Are you financially compatible with your partner?

Posted at 08/31/14 9:01 AM

MANILA, Philippines – Making a relationship work is not only about the romance, it also involves compatibility on financial matters.

Financial expert Rose Fausto said from the start of the relationship, partners should already observe each other’s spending habits and how they deal with finances together.

Fausto said these observations should not only be made casually, it should also be done way before the couple is considering marriage.

“You should start checking your financial compatibility prior to marriage,” she told ANC’s “On The Money.”

“It’s just like any other aspect of a relationship, like your religion perhaps, your values, and money should be part of that because every single day of your married life you would be dealing with money,” she added.

Fausto advised couples thinking of marriage to study the new Family Code, which has several items pertaining to money,

She said that after July 1987, married couples are being governed by the Absolute Community Property.

Prior to this, married couples were governed by the Conjugal Partnership of Gains, wherein all of the properties and inheritance you have before marriage are still yours.

Under the Conjugal Partnership, only the fruits or the income derived from the property that would form part of the pool owned by the married couple.

Now, the husband and wife become co-owners of every single property owned by husband and wife prior to the marriage and during the marriage.

However, Fausto noted that there are three exclusions to the absolute community property:

• Donations, which are specific to the recipient unless the donor says that he or she wants it to be part of the community property
• Properties, which are for personal use
• Properties, which are acquired by either spouse from a previous marriage, if he has legitimate heirs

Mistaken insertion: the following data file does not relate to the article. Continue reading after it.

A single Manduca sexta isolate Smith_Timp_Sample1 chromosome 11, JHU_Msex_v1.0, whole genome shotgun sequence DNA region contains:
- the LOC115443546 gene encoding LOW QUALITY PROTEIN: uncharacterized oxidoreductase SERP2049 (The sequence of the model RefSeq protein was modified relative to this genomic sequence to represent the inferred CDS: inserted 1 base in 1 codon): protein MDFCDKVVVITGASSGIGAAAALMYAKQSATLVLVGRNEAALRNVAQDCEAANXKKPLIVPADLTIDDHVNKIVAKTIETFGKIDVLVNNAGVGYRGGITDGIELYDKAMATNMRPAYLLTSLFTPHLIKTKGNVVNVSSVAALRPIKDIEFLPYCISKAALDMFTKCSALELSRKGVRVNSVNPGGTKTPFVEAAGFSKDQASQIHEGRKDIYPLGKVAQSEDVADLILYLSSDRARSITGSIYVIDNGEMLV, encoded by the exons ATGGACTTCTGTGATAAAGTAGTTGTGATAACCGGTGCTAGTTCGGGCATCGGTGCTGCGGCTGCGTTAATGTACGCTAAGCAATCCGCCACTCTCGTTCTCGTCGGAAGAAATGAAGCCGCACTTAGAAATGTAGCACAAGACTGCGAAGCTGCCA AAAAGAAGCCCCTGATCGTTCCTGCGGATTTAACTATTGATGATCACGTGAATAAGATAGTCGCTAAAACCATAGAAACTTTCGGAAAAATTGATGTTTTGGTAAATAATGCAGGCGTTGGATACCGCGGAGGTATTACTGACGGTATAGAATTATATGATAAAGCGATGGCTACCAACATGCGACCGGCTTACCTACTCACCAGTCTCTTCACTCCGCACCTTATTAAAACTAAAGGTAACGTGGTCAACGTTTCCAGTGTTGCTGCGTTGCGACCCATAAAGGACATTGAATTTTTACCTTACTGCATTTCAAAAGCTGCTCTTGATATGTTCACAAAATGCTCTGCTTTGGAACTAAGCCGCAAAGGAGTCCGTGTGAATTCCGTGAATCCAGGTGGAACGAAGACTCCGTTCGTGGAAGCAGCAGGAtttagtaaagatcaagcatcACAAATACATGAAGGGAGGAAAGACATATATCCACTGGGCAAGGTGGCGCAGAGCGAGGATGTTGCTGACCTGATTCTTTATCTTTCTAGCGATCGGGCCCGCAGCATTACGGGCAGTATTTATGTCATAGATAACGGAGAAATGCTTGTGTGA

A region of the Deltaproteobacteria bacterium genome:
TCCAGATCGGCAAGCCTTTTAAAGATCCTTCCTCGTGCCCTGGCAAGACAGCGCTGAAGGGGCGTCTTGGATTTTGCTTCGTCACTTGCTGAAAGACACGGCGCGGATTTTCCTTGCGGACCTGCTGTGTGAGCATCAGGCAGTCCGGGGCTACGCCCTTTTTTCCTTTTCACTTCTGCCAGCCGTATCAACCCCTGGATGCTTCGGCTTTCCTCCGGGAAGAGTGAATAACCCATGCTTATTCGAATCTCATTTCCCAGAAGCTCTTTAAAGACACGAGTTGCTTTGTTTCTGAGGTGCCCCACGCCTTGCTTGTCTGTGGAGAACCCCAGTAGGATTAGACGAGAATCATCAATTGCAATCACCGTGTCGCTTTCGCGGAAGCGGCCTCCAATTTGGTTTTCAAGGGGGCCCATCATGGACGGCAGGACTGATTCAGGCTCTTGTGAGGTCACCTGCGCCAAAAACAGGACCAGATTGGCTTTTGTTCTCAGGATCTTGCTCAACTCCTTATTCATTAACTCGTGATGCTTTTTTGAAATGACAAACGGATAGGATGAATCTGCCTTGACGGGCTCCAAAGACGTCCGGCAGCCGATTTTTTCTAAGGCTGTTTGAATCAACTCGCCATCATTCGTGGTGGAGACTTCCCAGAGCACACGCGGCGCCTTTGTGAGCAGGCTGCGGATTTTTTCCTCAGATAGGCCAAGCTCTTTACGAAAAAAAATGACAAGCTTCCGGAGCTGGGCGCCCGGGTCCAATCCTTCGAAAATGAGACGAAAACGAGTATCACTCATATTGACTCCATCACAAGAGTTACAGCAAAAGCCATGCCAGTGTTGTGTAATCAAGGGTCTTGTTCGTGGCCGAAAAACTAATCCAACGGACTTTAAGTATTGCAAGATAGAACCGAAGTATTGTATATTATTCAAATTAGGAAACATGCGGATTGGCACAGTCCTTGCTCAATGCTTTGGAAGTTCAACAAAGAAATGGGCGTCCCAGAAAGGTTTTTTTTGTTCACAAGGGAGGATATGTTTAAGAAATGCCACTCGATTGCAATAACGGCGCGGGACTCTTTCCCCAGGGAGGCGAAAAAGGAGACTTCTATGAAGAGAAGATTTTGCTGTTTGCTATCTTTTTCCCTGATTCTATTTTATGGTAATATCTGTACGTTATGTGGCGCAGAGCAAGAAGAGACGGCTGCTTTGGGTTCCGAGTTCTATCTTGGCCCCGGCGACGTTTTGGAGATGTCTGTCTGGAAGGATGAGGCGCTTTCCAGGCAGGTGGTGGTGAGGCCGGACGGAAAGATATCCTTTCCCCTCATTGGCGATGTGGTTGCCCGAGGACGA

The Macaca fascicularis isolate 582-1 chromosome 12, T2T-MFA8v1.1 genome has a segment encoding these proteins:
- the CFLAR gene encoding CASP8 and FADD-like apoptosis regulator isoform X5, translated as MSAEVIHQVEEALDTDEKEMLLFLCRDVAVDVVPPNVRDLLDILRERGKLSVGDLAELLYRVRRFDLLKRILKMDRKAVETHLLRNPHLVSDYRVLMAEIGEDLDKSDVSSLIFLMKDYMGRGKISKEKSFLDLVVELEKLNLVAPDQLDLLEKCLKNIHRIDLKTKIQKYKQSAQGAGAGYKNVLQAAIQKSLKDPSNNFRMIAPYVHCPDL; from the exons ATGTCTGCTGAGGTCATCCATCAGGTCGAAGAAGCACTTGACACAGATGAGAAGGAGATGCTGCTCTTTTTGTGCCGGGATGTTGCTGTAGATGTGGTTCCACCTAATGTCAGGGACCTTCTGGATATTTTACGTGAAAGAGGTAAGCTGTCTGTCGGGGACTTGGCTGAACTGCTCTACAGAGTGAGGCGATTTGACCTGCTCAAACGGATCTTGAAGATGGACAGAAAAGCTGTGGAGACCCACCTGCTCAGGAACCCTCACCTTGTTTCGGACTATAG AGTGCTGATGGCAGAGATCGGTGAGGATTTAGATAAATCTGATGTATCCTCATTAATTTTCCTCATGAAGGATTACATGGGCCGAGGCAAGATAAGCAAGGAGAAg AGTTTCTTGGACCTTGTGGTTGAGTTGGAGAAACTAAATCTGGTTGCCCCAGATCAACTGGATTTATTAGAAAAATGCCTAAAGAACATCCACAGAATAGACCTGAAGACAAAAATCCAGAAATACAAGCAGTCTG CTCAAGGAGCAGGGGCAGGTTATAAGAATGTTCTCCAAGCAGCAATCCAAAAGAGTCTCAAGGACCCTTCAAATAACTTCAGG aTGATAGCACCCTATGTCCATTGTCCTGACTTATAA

The first step is to be aware that money is an important part of married life, stressed Fausto.

Rose’s husband, investment expert Marvin Fausto, said couples should discuss their finances before marriage because it will determine if they are indeed ready to jump into the married life.

“If both of you are not financially knowledgeable, you have to have an idea of the things you need to be conscious about and the things you need to compromise because when you enter into a union, the individuality disappears,” Fausto said.

“If you’re not ready to let go of your spending habits, let go of the way you buy things left and right, then maybe you’re not ready. But if you are already willing to sacrifice just a little bit of that for the benefit of the marriage, then you will slowly get into the groove, into the idea of getting married,” he added.

The Faustos said that when they got married, they decided to pool their funds that will be used for expenses and investments.

“It makes it simpler because now it’s really a partnership fund,” said Marvin.

Rose, meanwhile, said the couple should fully disclose their financial status to each other.

The Faustos said there are three financial red flags to lookout for:

• He or she doesn’t have any savings.
• When they continue to support third parties like family or siblings.
• When he or she reacts to certain expenditures that you make. If the reaction is different from what you initially thought, that’s a red flag.

Rose also advised that when it comes to delegating tasks on who should manage a certain aspect of your finances, each partner should make use of their respective skills.

“It is best to discuss it so that the other partner is not left clueless…both parties should know where the money is going and where the money is coming from,” she said.